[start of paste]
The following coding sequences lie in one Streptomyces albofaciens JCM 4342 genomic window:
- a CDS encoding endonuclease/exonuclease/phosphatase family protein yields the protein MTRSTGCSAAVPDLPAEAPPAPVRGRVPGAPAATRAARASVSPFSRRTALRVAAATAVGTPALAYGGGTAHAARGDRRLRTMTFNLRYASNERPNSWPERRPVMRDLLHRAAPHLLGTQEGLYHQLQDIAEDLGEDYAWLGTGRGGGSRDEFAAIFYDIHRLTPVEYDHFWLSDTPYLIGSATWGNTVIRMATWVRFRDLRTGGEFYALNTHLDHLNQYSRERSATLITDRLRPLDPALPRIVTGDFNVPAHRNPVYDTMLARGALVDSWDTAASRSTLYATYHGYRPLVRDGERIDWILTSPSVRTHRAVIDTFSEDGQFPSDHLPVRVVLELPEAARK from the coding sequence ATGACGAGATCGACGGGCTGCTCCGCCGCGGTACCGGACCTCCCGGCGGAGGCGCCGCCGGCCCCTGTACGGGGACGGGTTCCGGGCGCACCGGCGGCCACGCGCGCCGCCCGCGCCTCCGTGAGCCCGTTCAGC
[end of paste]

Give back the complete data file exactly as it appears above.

The following coding sequences lie in one Streptomyces albofaciens JCM 4342 genomic window:
- a CDS encoding endonuclease/exonuclease/phosphatase family protein yields the protein MTRSTGCSAAVPDLPAEAPPAPVRGRVPGAPAATRAARASVSPFSRRTALRVAAATAVGTPALAYGGGTAHAARGDRRLRTMTFNLRYASNERPNSWPERRPVMRDLLHRAAPHLLGTQEGLYHQLQDIAEDLGEDYAWLGTGRGGGSRDEFAAIFYDIHRLTPVEYDHFWLSDTPYLIGSATWGNTVIRMATWVRFRDLRTGGEFYALNTHLDHLNQYSRERSATLITDRLRPLDPALPRIVTGDFNVPAHRNPVYDTMLARGALVDSWDTAASRSTLYATYHGYRPLVRDGERIDWILTSPSVRTHRAVIDTFSEDGQFPSDHLPVRVVLELPEAARK from the coding sequence ATGACGAGATCGACGGGCTGCTCCGCCGCGGTACCGGACCTCCCGGCGGAGGCGCCGCCGGCCCCTGTACGGGGACGGGTTCCGGGCGCACCGGCGGCCACGCGCGCCGCCCGCGCCTCCGTGAGCCCGTTCAGC